Drive Time: the Maserati Quattroporte S

Words by
Jemima Sissons

8th September 2017

Going for a scenic spin in and around Whitstable

The Maserati Quattroporte S

The Maserati Quattroporte S

When the sleek steel grey Quattroporte S turns up at our house in Hackney, my first thought is ‘ wow,’ followed closely by ‘where are the heavies.’ For not only does it look like it might belong to a Russian oligarch, it certainly looks like it should come with its own bodyguards. I open the boot, expecting to find a brace of Berettas in a bespoke cabinet, but instead I find a cavernous space, easily enough to ferry all the monogrammed trunks one could need for a grand tour of Europe.

One thing this car does is comfort. My friend Katrina arrives and she takes up the VIP spot in the back (we are about to go to Whitstable for a feast at The Sportsman). I don my Chauffeur’s hat and fire up the engine. It roars in the only the way a Ferrari engine can. This six cylinder beauty possesses more of a patrician than a playboy roar; more James Bond than Hugh Heffner.

First we need to get on our way. I am something of a Luddite but even my tech savvy friend found the GPS system rather baffling and not easy to read. She ends up using her iPhone to guide us to lunch.

The car comes into its own on the motorways, when overtaking has the car in its element. We have to watch ourselves as the speedometer shoots up, but luckily there is a warning beep over a certain distance. It is the kind of car that might feel at home on the organised superhighways of Singapore or Dubai, and it would fit those markets well. It is a very large very comfortable exec car, probably designed to be chauffeur driven, and the back provides a calfskin clad mobile office.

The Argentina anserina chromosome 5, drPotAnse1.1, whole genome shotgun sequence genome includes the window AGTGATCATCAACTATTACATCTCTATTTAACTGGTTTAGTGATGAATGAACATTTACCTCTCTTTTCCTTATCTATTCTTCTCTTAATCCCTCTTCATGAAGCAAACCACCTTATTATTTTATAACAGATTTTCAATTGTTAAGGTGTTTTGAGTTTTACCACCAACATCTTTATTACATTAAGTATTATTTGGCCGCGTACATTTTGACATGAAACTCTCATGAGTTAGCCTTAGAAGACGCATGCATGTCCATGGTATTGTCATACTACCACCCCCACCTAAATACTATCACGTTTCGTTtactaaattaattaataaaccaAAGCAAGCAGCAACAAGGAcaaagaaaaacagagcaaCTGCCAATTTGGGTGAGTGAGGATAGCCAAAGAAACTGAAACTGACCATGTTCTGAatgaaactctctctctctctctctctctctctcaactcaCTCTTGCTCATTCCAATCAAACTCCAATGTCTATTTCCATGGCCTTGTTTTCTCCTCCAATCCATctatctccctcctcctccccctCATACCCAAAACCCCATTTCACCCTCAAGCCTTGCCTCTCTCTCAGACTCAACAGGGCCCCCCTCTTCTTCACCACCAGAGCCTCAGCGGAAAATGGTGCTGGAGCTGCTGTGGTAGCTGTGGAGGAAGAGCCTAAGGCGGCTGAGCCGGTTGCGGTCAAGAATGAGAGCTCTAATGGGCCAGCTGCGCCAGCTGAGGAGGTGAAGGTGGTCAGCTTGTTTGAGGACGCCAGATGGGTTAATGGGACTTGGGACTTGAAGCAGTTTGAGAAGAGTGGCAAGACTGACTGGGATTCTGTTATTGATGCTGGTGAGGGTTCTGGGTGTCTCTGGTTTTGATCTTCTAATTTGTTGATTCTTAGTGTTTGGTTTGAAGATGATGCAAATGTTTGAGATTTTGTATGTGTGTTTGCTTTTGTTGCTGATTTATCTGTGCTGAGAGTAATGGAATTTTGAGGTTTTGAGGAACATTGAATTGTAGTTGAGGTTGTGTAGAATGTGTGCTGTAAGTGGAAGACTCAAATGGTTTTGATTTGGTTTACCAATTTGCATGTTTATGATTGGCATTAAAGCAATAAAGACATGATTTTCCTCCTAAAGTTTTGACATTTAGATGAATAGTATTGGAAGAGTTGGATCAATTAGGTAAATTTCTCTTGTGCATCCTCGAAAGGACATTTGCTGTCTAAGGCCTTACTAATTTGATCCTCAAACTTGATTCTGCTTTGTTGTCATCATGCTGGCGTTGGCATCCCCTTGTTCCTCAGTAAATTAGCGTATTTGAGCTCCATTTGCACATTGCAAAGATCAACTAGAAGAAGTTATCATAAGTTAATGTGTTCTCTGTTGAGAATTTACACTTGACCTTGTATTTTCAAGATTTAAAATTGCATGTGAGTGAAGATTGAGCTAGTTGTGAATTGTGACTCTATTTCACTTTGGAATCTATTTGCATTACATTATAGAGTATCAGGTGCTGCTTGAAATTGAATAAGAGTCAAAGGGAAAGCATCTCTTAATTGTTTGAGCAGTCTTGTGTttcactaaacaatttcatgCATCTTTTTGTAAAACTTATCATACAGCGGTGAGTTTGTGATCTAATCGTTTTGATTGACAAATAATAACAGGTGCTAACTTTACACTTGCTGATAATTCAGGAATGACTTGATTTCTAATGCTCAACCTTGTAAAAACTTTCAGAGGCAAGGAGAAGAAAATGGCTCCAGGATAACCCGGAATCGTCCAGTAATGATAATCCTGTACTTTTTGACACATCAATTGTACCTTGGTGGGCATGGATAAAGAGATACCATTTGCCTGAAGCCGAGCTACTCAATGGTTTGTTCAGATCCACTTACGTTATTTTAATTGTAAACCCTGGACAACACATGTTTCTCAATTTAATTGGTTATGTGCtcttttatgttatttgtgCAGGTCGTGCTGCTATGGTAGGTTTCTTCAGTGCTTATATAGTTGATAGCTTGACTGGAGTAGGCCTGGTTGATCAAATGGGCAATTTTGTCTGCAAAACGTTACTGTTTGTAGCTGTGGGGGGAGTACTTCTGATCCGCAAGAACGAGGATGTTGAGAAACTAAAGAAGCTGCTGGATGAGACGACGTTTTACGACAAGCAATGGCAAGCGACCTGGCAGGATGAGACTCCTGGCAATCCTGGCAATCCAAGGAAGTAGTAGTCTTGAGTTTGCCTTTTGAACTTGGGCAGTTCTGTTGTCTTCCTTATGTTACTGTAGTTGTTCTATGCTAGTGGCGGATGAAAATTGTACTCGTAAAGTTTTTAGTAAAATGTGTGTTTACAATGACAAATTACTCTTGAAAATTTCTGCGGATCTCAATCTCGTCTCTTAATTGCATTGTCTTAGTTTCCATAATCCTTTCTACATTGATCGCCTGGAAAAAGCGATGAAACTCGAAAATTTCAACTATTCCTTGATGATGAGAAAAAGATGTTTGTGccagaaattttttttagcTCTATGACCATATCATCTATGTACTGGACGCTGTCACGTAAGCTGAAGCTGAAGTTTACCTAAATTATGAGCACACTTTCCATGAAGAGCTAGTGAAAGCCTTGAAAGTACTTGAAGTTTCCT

As the motorways soon give way to bucolic back roads, we purr through sheep clad pastures and the car shows off its prowess, negotiating curves with grace.

We arrive at our destination – the famed Sportsman, where dishes of marinated salmon and the creamiest vegetable broth delight, as do the three types of homemade bread (sourdough, focaccia and soda).

Katrina’s husband Charlie has driven in their car and it gives the boys to road test the Maserati properly. As I am three months’ pregnant I opt for the safe option: a pootle to Margate’s Turner Contemporary in Katrina’s convertible Mini Cooper. As we sun ourselves at the gallery café, watching day-trippers craft sand castle empires, we hear a roar. The boys have arrived, their faces looking remarkably tighter and their hair wind-whipped into ‘80s Wall Street slicks. A befitting look for this burly beefcake of a car.

Their verdict from my boyfriend Leo – once he has parked the beast - is the following: ‘What strikes me is the comfort/serenity when cruising coupled with the shout of a Ferrari (v6) engine when you put your foot down. It's the car for the CEO who doesn’t have time to waste, but most definitely takes care of business: whether that's getting from the board room to the helipad or even escaping a potential kidnap. It is VERY nippy. I did find it enormous to park, and pretty cumbersome in town. Really, it's the car for people who don't give a monkeys what anyone else thinks about them.’

The Quattroporte S starts from £83,300.